Aerosinusitis, also called barosinusitis, sinus squeeze or sinus barotrauma is a painful inflammation and sometimes bleeding of the membrane of the paranasal sinus cavities, normally the frontal sinus. It is caused by a difference in air pressures inside and outside the cavities.
Diving disorders, or diving related medical conditions, are conditions associated with underwater diving, and include both conditions unique to underwater diving, and those that also occur during other activities. This second group further divides into conditions caused by exposure to ambient pressures significantly different from surface atmospheric pressure, and a range of conditions caused by general environment and equipment associated with diving activities.
A dental extraction is the removal of teeth from the dental alveolus (socket) in the alveolar bone. Extractions are performed for a wide variety of reasons, but most commonly to remove teeth which have become unrestorable through tooth decay, periodontal disease, or dental trauma, especially when they are associated with toothache. Sometimes wisdom teeth are impacted and may cause recurrent infections of the gum (pericoronitis). In orthodontics if the teeth are crowded, sound teeth may be extracted to create space so the rest of the teeth can be straightened.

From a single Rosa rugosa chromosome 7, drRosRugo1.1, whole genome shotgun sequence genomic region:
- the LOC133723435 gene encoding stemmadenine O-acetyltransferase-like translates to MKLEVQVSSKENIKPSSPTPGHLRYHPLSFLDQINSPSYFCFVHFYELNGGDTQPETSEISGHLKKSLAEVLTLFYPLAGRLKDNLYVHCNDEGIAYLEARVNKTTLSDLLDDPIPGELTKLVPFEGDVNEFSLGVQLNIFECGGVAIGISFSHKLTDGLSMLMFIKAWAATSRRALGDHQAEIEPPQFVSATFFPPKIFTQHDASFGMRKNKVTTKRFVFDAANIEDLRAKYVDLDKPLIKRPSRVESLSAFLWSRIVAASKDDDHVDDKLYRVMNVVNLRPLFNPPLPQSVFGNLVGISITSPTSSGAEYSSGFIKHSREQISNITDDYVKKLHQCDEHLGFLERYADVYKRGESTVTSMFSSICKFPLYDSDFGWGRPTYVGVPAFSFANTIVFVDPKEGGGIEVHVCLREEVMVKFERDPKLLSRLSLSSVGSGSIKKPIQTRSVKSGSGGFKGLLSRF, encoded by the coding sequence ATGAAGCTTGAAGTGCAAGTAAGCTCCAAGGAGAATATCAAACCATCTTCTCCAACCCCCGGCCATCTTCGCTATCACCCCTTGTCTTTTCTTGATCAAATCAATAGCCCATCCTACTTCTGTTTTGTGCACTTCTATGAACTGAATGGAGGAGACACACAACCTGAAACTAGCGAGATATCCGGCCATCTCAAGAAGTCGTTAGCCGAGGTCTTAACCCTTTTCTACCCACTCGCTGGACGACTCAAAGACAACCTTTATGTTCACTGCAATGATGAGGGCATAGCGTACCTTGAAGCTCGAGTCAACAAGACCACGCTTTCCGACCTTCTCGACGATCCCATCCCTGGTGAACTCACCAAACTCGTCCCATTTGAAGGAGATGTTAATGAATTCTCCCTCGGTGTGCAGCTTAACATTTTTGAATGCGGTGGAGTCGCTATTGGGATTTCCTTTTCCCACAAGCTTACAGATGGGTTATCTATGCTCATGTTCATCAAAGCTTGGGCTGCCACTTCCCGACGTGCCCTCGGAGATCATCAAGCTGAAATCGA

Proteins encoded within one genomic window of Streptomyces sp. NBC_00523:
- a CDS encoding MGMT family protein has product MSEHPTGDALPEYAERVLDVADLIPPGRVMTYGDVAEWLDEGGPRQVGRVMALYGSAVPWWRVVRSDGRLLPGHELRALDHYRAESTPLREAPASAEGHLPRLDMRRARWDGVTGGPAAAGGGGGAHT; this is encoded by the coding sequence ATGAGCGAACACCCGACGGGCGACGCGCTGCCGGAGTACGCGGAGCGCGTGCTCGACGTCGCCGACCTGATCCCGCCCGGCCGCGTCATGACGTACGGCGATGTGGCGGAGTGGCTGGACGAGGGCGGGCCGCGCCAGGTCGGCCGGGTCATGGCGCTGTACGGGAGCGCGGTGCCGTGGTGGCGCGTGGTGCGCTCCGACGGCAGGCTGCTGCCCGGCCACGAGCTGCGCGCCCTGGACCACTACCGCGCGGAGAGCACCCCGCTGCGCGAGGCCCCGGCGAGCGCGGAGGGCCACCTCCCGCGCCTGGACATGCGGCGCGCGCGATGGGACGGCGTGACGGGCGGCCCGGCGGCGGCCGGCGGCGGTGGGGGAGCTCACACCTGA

Tooth gemination is a dental phenomenon that appears to be two teeth developed from one. There is one main crown with a cleft in it that, within the incisal third of the crown, looks like two teeth, though it is not two teeth. The number of the teeth in the arch will be normal.
Talon Cusp is a rare dental anomaly. Generally a person with this develops "cusp-like" projections located on the inside surface of the affected tooth. Talon cusp is an extra cusp on an anterior tooth. Although talon cusp may not appear serious, it can cause clinical, diagnostic, functional problems and alters the aesthetic appeal.
Ear clearing or clearing the ears or equalization is any of various maneuvers to equalize the pressure in the middle ear with the outside pressure, by letting air enter along the Eustachian tubes, as this does not always happen automatically when the pressure in the middle ear is lower than the outside pressure. This need can arise in scuba diving, freediving/spearfishing, skydiving, fast descent in an aircraft, fast descent in a mine cage, and being put into pressure in a caisson or similar pressure-bearing structure, or sometimes even simply travelling at fast speeds in an automobile.
Dental pertains to the teeth, including dentistry. Topics related to the dentistry, the human mouth and teeth include:
Cracked tooth syndrome (CTS) is where a tooth has incompletely cracked but no part of the tooth has yet broken off. Sometimes it is described as a greenstick fracture. The symptoms are very variable, making it a notoriously difficult condition to diagnose.
Dental avulsion is the complete displacement of a tooth from its socket in alveolar bone owing to trauma.